CLOSE TO THE TABLE LONG PIPS ATTACK AND DEFENSE TECHNIQUES
By: Richard McAfee, USATT Certified National Coach
Many of my senior (Over 40) students have
asked me to do an article on the use of long pips, for close-to-the-table play.
This style is very popular with the older table tennis players as it allows them
to slow down play and to put the focus on using their hand skills rather than
movement and power to win points.
Table tennis robot
training is particularly useful when learning and practicing these techniques as
few players can consistently attack against this style. In fact, as you are
learning this style many players may become frustrated and not want to practice
with you at all.
Let's take a look at the
six basic strokes that should be in the arsenal of any close-to-the-table long
pips player. All of these strokes are described as backhand strokes.
- Lift against
backspin: This stroke is executed with a slightly open paddle. The stroke
itself is very simple. At contact, push forward and slightly up. Use mostly
the forearm and little or no wrist action. This stroke, when executed with
long pips, allows you to use your opponentâ€™s backspin to produce a controlled
topspin attack. This is the only stroke in which you can produce enough
topspin to hit with speed.
- Sidespin attack
against backspin: This is an unusual looking stroke to most inverted
players. The stroke is executed much like the straight lift against backspin,
but at contact, the racket is pushed forward and pulled to the right (for
right-handed players). Depending on the racket angle this return will produce
a wide range of no-spin, sidespin, or light topspin returns, all with some
degree of sidespin. This stroke can force many errors from your opponents.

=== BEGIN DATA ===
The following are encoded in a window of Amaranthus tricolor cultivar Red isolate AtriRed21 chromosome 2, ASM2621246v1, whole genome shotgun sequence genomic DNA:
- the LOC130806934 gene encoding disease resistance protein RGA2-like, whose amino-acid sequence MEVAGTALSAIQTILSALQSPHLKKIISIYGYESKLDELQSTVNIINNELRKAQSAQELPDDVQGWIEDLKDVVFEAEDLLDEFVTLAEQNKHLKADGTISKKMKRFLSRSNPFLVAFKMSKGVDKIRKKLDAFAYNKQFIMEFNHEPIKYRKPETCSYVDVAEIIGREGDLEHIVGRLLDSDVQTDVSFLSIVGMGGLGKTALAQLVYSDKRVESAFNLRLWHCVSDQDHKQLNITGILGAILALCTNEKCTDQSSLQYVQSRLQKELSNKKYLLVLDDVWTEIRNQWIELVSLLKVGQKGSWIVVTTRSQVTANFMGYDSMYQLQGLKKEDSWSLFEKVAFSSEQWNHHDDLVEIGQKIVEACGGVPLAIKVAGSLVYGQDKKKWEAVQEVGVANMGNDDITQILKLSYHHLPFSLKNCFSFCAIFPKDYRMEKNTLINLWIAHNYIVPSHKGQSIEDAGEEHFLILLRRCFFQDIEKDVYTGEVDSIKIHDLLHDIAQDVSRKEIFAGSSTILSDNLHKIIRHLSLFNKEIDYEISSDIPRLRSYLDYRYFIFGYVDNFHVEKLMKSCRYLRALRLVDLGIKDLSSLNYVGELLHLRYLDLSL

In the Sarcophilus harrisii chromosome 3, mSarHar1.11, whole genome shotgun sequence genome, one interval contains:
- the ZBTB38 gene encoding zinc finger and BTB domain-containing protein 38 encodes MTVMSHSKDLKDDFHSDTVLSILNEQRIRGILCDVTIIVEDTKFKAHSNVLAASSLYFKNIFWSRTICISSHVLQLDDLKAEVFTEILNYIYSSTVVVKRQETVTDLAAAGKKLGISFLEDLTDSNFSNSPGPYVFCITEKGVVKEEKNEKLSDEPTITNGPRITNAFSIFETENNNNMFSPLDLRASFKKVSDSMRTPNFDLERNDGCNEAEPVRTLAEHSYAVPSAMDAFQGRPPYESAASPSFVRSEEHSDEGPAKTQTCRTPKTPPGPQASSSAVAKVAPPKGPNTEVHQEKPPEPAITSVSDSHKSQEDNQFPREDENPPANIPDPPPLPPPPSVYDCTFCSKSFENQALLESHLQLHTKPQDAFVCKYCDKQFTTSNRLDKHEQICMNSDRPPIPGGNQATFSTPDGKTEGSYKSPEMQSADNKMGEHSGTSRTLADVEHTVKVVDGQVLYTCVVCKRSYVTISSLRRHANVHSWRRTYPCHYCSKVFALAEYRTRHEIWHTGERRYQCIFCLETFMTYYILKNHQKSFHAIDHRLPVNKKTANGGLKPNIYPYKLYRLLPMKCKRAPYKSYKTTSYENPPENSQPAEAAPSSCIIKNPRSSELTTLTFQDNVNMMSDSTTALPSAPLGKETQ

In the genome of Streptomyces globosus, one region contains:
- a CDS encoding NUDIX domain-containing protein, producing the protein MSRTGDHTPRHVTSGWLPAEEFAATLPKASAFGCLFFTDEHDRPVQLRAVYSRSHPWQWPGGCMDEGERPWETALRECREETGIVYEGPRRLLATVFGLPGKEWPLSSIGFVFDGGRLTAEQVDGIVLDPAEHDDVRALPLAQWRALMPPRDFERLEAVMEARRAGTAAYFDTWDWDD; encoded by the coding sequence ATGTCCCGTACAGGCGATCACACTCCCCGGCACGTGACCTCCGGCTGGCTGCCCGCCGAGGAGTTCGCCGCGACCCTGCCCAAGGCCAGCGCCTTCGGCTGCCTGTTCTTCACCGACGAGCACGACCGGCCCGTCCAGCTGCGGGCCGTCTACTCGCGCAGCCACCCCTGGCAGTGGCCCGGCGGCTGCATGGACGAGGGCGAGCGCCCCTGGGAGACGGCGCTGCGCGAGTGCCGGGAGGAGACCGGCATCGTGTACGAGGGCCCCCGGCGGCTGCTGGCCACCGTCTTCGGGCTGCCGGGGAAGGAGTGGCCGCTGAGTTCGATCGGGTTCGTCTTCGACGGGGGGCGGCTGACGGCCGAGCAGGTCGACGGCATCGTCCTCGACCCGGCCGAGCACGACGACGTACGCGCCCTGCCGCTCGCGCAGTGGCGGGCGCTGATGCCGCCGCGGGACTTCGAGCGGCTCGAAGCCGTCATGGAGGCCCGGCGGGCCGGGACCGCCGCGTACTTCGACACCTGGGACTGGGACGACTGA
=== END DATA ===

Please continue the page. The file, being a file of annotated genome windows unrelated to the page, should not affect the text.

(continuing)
- Attacking backspin
by pushing: Pushing with long pips can be very aggressive. While pushing,
if light contact with the ping pong ball is made, the return will be a dead
ball (no-spin). If harder racket contact is made (more force), a light topspin
can be produced. This leads to a lot of high and very attackable returns from
- Controlled counter
attacks: The key to attacking with long pips against topspin is to
remember that controlling the speed of your returns is the key to success. Do
not over-hit. Your returns will carry some backspin, so there will always be a
limit on the amount of speed you can produce. Generally speaking, if you are
using long pips without sponge this stroke will be quite slow and carry
heavier backspin. If you are using long pips with sponge, this return will be
faster but without as much spin. Once again, keep the stroke simple using only
a forward pushing motion, with the forearm. Remember, when counter attacking
with long pips, let the racket do the work for you. It is the ever-changing
spin on your returns that will force errors from your opponent, not the speed
of your returns.
- Defensive chop
blocks: This stroke looks just like its name suggestsâ€”a block with a
downward chopping motion. When used against heavy topspin, this stroke can
produce heavy chop returns. Often your opponent will be forced into pushing
this return back, which will allow you to attack.
- Pullback block:
Once again, the name says it all. Against a topspin attack, you simply pull
your racket slightly back at contact, thereby taking almost all of the pace
off the ball. This can be used to produce a very short return making it
impossible for your opponent to continue an attack. This technique works best
with long pips without sponge.
There you have the major
long pips, close-to-the-table techniques. When used properly, these table tennis
strokes can make life very difficult for your opponents. Fortunately, your robot
will not mind at all while you practice and perfect these techniques.
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